A Maine

For All Seasons

Autumn is an especially beautiful time to visit, but so is winter, spring and summer

Fall Getaway Section

October 08, 2006|By Larry Williams | Larry Williams,[Sun reporter]

ON A CLOUDLESS DAY in August, you are floating silently on a tranquil pond, rimmed by fields of brilliant white water lilies and flanked by grassy hillsides. The images of two distant stony peaks ripple in water so clear you can see the bottom far below. A small stream curves its way into a seaside marsh bordering the gray-green ocean beyond.

It's not heaven. It's Maine.

You're in a peaceful corner of Acadia National Park on Mount Desert Island on a beautiful summer afternoon. There's no better place to commune with nature and heal the soul than the rocky coast of Down East Maine in August.

But there's a surprising secret that even the most ecstatic summer visitors miss: Maine can be wonderful to explore in every season.

Consider, for instance, the fall.

Brilliant foliage offers a sharp contrast to bright green meadows in coastal Maine. Riding bicycles on Acadia carriage paths that circle mountains and hover on the edge of hidden ponds is an unforgettable treat.

There are apple orchards to visit, and lovely mountain trails to hike on cool fall days. For the bravest, there is the curving knife edge trail at Mount Katahdin, at 5,200 feet, the state's highest peak and the northern terminus of the 2,174-mile Appalachian Trail, deep in the woods of Baxter State Park and far from the shore crowds.

Farther north, there might be an opportunity for a late-season expedition up the Allagash Wilderness Waterway, a 92-mile ribbon of lakes, ponds, rivers and streams in the heart of northern Maine's sweeping forests.

After the first frost, the rocky blueberry fields turn a striking crimson and the weather turns changeable. Swirling gray and white clouds turn a sunny walk into a stormy adventure.

Church suppers, advertised in local weekly newspapers and frequently punctuated with homemade music, offer friendly company that belies the reticent reputation of small-town Maine.

Go down to Billings Marine on Deer Isle and watch the yard crews pull boats large and small out of the water to inch them to their winter perches -- shrink-wrapped in the yard or cozy in a shed.

Take a perch on the town dock in Stonington and watch the lobstermen sort their harvest on boats bobbing in the harbor against the backdrop of the jumble of charming multicolored village houses that dot the hillsides.

In the middle of the village hill-side is a barn-like structure with the title Opera House painted boldly on its seaward face. Built many decades ago to provide opera musicals to the Italian stonecutters working in the town's granite quarries, it now houses movie screenings and local entertainment.

As December approaches, it's fun to take the mail boat to Isle Au Haut. The mountainous offshore island is home to a few dozen fishing families and interesting shore trails. Riding the heavy waves, you'll see more of the stark, beautiful architecture of the islands, with their leafy summer cover removed.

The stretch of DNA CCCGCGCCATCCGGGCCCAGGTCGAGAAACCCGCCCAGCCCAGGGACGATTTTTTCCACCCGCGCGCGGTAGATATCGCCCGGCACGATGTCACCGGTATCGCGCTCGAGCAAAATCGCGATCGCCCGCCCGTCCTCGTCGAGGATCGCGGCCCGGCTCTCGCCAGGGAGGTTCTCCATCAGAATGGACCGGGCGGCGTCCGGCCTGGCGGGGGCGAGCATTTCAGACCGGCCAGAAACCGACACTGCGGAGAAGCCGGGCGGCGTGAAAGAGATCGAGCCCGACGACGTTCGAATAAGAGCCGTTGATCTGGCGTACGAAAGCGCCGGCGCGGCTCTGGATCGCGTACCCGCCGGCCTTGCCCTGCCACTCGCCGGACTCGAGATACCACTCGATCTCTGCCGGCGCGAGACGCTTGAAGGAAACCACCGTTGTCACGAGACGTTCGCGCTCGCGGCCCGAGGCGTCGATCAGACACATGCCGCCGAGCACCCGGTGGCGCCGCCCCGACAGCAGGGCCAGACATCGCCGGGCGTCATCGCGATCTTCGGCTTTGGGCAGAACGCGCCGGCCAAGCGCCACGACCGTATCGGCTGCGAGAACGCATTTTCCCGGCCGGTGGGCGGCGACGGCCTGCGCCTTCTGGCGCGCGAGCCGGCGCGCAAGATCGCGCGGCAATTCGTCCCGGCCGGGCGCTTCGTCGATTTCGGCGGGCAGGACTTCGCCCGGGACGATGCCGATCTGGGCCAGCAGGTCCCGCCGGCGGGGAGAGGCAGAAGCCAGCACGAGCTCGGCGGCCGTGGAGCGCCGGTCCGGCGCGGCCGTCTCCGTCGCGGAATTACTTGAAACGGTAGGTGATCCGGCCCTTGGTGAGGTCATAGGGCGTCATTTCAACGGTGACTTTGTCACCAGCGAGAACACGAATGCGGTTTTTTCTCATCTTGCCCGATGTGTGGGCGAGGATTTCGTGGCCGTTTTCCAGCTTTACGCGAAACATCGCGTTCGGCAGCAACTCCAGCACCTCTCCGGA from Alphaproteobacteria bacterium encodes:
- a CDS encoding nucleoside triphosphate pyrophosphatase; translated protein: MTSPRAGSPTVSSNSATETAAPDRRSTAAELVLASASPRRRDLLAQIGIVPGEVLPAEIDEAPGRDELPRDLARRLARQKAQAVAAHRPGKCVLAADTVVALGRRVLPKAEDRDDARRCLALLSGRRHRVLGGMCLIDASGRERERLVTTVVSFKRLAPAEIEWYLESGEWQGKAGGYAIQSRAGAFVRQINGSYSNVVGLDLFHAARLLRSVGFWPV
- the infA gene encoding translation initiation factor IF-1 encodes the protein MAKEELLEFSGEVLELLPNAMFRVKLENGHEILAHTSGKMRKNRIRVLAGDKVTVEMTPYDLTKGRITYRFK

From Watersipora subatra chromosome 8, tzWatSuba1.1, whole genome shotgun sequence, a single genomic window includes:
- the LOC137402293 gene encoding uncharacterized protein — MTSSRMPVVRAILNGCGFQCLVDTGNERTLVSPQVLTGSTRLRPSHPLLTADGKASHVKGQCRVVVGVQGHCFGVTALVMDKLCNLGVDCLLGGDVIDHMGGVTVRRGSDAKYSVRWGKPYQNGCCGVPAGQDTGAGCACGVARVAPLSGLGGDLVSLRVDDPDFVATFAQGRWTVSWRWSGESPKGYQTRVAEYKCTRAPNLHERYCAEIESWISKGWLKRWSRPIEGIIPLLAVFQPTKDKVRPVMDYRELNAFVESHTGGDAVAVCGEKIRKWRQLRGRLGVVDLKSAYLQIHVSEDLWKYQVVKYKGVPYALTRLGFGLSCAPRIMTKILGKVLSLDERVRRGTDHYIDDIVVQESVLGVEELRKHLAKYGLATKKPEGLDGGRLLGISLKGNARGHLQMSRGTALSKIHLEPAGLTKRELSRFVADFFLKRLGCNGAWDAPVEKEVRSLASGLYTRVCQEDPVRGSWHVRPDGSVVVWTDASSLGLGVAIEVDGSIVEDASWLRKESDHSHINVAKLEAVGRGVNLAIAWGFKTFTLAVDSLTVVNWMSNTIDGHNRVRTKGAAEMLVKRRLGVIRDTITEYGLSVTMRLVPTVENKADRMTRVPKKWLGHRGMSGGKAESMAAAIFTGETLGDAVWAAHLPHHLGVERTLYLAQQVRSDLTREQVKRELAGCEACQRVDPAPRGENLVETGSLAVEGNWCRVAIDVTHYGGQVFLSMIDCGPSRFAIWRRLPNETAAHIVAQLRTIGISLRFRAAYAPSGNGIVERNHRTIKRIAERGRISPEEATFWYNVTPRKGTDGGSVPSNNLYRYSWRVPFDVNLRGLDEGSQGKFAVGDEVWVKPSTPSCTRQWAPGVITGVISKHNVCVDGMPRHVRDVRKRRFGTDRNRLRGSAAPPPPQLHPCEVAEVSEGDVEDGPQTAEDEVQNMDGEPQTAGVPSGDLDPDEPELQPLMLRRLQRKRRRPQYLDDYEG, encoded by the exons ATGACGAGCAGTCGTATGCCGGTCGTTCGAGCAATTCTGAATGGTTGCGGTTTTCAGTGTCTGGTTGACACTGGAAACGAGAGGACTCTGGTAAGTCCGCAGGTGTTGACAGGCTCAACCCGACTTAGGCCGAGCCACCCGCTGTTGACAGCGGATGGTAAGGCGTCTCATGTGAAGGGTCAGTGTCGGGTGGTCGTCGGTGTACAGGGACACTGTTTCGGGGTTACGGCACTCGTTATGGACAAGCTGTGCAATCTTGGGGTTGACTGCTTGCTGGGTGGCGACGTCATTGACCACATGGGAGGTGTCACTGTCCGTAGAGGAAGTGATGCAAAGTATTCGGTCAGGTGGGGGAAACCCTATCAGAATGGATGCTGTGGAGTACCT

When winter starts to arrive, you'll feel the first licks of bone-chilling cold that will last with only brief intermissions until late spring.

But with Christmas just around the corner, the frigid weather is a pleasant change.

Ice skating, cross country skiing and even sailing in a homemade iceboat on a narrow glacial pond offer thrills, chills and sometimes painful spills. The old-timers, gathered around the lakeside fire, recall a time when local farmers raced their horses on the ice.

Later, you snowshoe along the nature path to Barred Island, where waves crash into bold granite ridges and throw freezing spray up onto the rock, coating it with layer after layer of ice.

In the distance, across the bay, you can see snow squalls punctuated by shafts of sunlight cutting through breaks in the storms. It's a breathtaking show, seemingly put on for you alone.

In the calm freeze that follows the weather's fury, evidence of life is everywhere in the coastal forest. There are tracks from rabbits, shrews and squirrels and larger trails broken through snowdrifts by deer.

In the relative calm of Stonington harbor, sea smoke -- created by the still-warm waters colliding with the sub-zero temperature of the air -- swirls with mysterious beauty around the few boats still in the ice-fringed water.

As a winter adventure, you can climb the road up the flank of Cadillac Mountain in Acadia in the early morning hours -- your breath throwing balls of steam that freeze on your face. Then, panting at the top, you can view the fireball rising out of the chilly Atlantic and illuminating the rugged landscape. Later you can proudly proclaim that you were one of the first in North America to see the sun rise on New Year's Day.

The winter days are extraordinarily short -- the sun is setting in mid-afternoon but the thin light still performs miracles in its brief passage across the frozen landscape, illuminating walls of sea ice gathered along lonely causeways and flashing through icicles hanging from the eves of houses.

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